And even as pure spectacle, Ad Astra is a high-class one, girded by first-rate visual effects, cinematography and sound design throughout, the former proving especially impressive in their abundance considering the modest-ish budget for a project of this kind. An early lunar buggy chase on the Moon, for example, is a stupendously crafted thrill-ride that never forgets the danger posed to Roy and his fellow riders, and better still, underlines the fact that just as humanity battles over resources on Earth, they’re too destined to do it wherever they settle next.
It’s a shame, however, that like every good and big idea in the movie, this thematic is trampled over by an infuriatingly over-eager voiceover narration from Pitt’s Roy. His musings about life, the universe and everything are so insistently heavy-handed as to feel mandated by a panic-stricken studio following iffy test screenings, denying switched-on audiences the opportunity to figure out basically anything for themselves.
And it’s at this point that Gray’s push-and-pull between minimalism and populism becomes most evident; there are almost comically urgent set-pieces that launch virtually out of nowhere as if to ensure mainstream audiences don’t tune out, pitted against Gray’s clearly genuine desire to say something fresh about our obsessive search for life beyond the confines of humanity. The portentous high-mindedness of these thoughtful moments don’t always mesh with the more stock action segments, in large part because Gray’s film is so utterly unwilling to embrace its fundamental silliness.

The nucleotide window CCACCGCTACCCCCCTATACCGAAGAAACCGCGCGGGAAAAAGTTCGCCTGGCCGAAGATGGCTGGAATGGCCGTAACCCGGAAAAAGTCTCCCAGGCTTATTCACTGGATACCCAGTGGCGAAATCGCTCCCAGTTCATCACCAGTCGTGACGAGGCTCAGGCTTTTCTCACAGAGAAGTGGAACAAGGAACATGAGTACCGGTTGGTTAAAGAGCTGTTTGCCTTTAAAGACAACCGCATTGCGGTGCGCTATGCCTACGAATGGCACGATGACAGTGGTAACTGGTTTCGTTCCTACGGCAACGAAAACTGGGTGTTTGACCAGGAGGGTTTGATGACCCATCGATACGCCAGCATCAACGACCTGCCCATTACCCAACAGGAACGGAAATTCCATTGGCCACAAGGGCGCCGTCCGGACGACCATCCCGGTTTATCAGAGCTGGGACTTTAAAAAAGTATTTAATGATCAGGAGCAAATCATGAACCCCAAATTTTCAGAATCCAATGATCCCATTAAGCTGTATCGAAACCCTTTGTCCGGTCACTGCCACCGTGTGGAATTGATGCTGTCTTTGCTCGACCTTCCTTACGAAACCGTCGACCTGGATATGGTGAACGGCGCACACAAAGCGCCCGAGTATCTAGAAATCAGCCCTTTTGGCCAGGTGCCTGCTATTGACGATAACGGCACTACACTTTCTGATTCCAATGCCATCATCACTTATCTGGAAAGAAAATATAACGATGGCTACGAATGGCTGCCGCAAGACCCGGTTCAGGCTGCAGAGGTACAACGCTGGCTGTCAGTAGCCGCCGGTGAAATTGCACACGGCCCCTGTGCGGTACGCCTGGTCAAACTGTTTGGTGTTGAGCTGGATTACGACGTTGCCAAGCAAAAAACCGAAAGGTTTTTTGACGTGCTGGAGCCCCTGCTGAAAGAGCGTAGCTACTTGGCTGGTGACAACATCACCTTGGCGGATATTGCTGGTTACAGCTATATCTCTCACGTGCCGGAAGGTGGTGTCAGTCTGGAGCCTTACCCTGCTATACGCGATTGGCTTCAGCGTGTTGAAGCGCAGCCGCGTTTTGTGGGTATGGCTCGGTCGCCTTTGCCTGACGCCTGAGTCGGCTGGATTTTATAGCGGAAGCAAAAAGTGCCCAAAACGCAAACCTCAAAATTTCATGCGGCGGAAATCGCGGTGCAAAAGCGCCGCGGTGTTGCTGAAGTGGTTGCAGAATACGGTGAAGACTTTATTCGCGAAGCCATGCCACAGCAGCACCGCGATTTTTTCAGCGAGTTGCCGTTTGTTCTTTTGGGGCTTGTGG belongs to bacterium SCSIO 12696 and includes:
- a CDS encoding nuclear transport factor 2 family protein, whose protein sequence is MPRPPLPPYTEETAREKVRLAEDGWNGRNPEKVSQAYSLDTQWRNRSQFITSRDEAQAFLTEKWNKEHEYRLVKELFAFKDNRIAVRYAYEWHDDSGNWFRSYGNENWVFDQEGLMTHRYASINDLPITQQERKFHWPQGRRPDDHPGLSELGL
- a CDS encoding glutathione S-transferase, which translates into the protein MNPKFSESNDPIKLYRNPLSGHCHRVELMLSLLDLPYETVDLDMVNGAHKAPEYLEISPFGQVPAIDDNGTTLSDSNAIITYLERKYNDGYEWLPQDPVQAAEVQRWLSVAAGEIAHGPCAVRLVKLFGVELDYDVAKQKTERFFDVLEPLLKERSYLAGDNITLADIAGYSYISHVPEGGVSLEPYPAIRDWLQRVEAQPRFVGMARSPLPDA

Roy’s various stop-offs during his mission lead to set-pieces that, were they not so well-executed, wouldn’t feel amiss in a more conventional studio blockbuster. The aforementioned Moon chase is basically beyond reproach, but act three serves up some tentpole-baiting sequences, including a last-minute dash away from an explosion that couldn’t seem more contrived, and another escape beat so daft it instantly reminds one of the infamously credibility-straining fire extinguisher scene from Gravity.
Were Gray not so stridently self-serious in his approach, perhaps these moments wouldn’t jar quite so violently, but they best represent the film’s own internal struggle and identity crisis, and it’ll be interesting to see how audiences en masse resolve that.
But as a holistic experience, Ad Astra does constantly entertain and intrigue, propelled forward by a magnetic Pitt, a crackerjack supporting cast – especially Donald Sutherland, Tommy Lee Jones and Ruth Negga – and an admirable desire to do something tonally unique with the sci-fi movie. It doesn’t always work, and viewers on both sides of the fence will likely wish Gray had batted harder for a single team, yet the smart filmmaking decisions and superlative craft easily win out over the rougher edges.
Straddled between the splashy demands of blockbuster filmmaking and the methodical tendencies of its singular filmmaker, Ad Astra excels even as it can’t quite decide what it wants to be.
Flickering Myth Rating – Film: ★ ★ ★ / Movie: ★ ★ ★ ★
Shaun Munro – Follow me on Twitter for more film rambling.